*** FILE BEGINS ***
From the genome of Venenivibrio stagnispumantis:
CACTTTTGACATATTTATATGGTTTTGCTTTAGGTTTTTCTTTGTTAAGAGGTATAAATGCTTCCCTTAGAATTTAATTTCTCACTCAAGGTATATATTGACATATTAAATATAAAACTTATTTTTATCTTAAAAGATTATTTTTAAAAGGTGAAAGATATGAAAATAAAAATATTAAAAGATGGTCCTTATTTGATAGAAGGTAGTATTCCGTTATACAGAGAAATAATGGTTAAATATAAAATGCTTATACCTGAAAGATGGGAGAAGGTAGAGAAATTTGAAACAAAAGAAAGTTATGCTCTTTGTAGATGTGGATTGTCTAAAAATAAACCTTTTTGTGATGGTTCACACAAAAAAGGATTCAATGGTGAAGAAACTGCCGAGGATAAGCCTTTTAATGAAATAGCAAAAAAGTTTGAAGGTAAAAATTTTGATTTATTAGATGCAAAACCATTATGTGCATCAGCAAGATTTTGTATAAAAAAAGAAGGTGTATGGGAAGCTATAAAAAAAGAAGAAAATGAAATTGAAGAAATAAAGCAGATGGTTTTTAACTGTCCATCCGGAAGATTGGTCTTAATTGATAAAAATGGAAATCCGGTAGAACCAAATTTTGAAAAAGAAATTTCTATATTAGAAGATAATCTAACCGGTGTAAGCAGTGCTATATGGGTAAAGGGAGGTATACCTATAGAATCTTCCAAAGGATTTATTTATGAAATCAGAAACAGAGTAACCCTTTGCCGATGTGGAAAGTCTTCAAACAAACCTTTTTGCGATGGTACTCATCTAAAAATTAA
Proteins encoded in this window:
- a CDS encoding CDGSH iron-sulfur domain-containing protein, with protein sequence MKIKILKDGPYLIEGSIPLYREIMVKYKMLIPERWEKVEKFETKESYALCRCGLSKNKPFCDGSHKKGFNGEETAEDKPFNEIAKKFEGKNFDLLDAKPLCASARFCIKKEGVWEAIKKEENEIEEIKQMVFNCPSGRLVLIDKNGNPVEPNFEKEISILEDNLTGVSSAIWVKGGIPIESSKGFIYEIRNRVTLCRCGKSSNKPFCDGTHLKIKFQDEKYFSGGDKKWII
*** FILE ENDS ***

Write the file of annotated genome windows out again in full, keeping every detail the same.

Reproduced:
From the genome of Venenivibrio stagnispumantis:
CACTTTTGACATATTTATATGGTTTTGCTTTAGGTTTTTCTTTGTTAAGAGGTATAAATGCTTCCCTTAGAATTTAATTTCTCACTCAAGGTATATATTGACATATTAAATATAAAACTTATTTTTATCTTAAAAGATTATTTTTAAAAGGTGAAAGATATGAAAATAAAAATATTAAAAGATGGTCCTTATTTGATAGAAGGTAGTATTCCGTTATACAGAGAAATAATGGTTAAATATAAAATGCTTATACCTGAAAGATGGGAGAAGGTAGAGAAATTTGAAACAAAAGAAAGTTATGCTCTTTGTAGATGTGGATTGTCTAAAAATAAACCTTTTTGTGATGGTTCACACAAAAAAGGATTCAATGGTGAAGAAACTGCCGAGGATAAGCCTTTTAATGAAATAGCAAAAAAGTTTGAAGGTAAAAATTTTGATTTATTAGATGCAAAACCATTATGTGCATCAGCAAGATTTTGTATAAAAAAAGAAGGTGTATGGGAAGCTATAAAAAAAGAAGAAAATGAAATTGAAGAAATAAAGCAGATGGTTTTTAACTGTCCATCCGGAAGATTGGTCTTAATTGATAAAAATGGAAATCCGGTAGAACCAAATTTTGAAAAAGAAATTTCTATATTAGAAGATAATCTAACCGGTGTAAGCAGTGCTATATGGGTAAAGGGAGGTATACCTATAGAATCTTCCAAAGGATTTATTTATGAAATCAGAAACAGAGTAACCCTTTGCCGATGTGGAAAGTCTTCAAACAAACCTTTTTGCGATGGTACTCATCTAAAAATTAA
Proteins encoded in this window:
- a CDS encoding CDGSH iron-sulfur domain-containing protein, with protein sequence MKIKILKDGPYLIEGSIPLYREIMVKYKMLIPERWEKVEKFETKESYALCRCGLSKNKPFCDGSHKKGFNGEETAEDKPFNEIAKKFEGKNFDLLDAKPLCASARFCIKKEGVWEAIKKEENEIEEIKQMVFNCPSGRLVLIDKNGNPVEPNFEKEISILEDNLTGVSSAIWVKGGIPIESSKGFIYEIRNRVTLCRCGKSSNKPFCDGTHLKIKFQDEKYFSGGDKKWII